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Canker: Localized necrosis of the bark and cambium on stems, branches or twigs. They are often sunken because the stem continues to get bigger elsewhere. Also, callus may be produced around the canker that makes it more sunken.
Pathogens are mostly Ascomycota. Many also have an asexual stage in the Deuteromycota.
There are some diseases usually considered with other groups that also involve cankers:
Often, cankers are centered around a wound or branch stub, suggesting that they were the infection court. But seeing a branch at the center does not tell us much. Did the pathogen colonize the branch or stub after it was dead, then attack the nearby living stem? Or did it infect the branch while it was alive (perhaps through some kind of wound?) and then grow down into the stem, killing the branch in the process?
Some people have trouble with this. Cankers are a good topic for examples. For example, the pathogen of coral-spot Nectria canker has both a sexual and asexual fruiting structure that occur separately. The sexual structure is in the perithecial ascomycetes, characteristic of the genus Nectria, and the fungus is called Nectria cinnabarina.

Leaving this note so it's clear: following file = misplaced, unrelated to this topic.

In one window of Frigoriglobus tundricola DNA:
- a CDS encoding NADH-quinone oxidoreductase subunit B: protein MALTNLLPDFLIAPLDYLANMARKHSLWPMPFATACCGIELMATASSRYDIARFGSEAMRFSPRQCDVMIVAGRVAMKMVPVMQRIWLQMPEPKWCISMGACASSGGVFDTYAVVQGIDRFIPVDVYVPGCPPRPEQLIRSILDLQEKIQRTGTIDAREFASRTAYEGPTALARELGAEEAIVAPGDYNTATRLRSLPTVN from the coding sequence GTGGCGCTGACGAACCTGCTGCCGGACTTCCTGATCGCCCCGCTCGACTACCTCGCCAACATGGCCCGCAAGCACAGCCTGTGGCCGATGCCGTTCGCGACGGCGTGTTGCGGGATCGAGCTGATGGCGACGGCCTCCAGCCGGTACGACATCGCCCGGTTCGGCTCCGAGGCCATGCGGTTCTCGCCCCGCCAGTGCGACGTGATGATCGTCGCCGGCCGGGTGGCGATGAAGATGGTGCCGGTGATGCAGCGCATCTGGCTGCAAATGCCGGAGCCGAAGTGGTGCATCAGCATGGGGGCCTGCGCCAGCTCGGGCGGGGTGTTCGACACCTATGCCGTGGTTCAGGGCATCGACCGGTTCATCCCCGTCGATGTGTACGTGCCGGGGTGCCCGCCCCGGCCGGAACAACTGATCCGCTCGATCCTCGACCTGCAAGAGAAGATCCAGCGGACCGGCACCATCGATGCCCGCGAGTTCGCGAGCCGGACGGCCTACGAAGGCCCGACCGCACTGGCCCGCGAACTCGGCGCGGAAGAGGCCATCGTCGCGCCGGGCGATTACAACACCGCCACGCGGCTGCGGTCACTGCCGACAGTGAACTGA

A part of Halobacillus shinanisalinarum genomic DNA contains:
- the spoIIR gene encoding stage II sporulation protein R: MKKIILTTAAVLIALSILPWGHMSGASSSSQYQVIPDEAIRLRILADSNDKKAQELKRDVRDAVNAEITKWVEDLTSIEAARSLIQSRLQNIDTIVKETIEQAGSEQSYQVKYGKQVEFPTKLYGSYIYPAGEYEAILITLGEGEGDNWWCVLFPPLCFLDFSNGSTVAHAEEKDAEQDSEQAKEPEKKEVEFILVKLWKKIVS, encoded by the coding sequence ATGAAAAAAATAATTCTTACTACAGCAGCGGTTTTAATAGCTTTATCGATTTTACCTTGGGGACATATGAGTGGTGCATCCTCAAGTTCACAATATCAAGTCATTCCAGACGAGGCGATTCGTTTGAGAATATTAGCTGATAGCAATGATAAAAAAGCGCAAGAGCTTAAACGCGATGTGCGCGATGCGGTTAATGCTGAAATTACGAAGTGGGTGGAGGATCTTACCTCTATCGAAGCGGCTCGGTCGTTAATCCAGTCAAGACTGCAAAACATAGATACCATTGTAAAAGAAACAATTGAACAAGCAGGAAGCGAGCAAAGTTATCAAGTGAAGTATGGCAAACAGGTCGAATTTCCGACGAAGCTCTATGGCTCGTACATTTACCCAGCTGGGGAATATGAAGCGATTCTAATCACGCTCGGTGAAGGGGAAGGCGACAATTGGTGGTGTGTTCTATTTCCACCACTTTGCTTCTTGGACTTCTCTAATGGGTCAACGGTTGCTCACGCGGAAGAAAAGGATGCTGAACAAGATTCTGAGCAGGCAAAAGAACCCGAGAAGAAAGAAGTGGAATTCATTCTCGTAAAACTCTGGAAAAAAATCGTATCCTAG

The asexual structure is a sporodochium. Fungi with sporodochia are classified in the Deuteromycota. This particular sporodochium and conidia it produces belong in the genus Tubercularia, and this one is Tubercularia vulgaris.
So the pathogen has two names. They both refer to the same fungus. If we want to refer to the whole fungus (as we usually do), it is usually best to refer to the name for the sexual stage, because, as with plants, that is the stage usually used to indicate relationships. So we call this pathogen Nectria cinnabarina. But you may also hear people refer to the asexual stage by name.
For some fungi, though, we may just see the asexual stage. Cytospora canker is an example. We almost always only see pycnidia. So it is natural to call it by the stage that we see, Cytospora or Leucocytospora.
For some fungi, a sexual stage may never have been seen. Pitch canker is an example. All we see are sporodochia, so we can use only the name for the asexual stage, which in this case is Fusarium.
In other cases, there may be both stages, but the sexual stage is so consistently present that we don't need to use the name for the other stage and there may not be one. Hypoxylon canker is an example. There are conidia, but you never hear a name for that stage. There are almost always perithecia around to identify.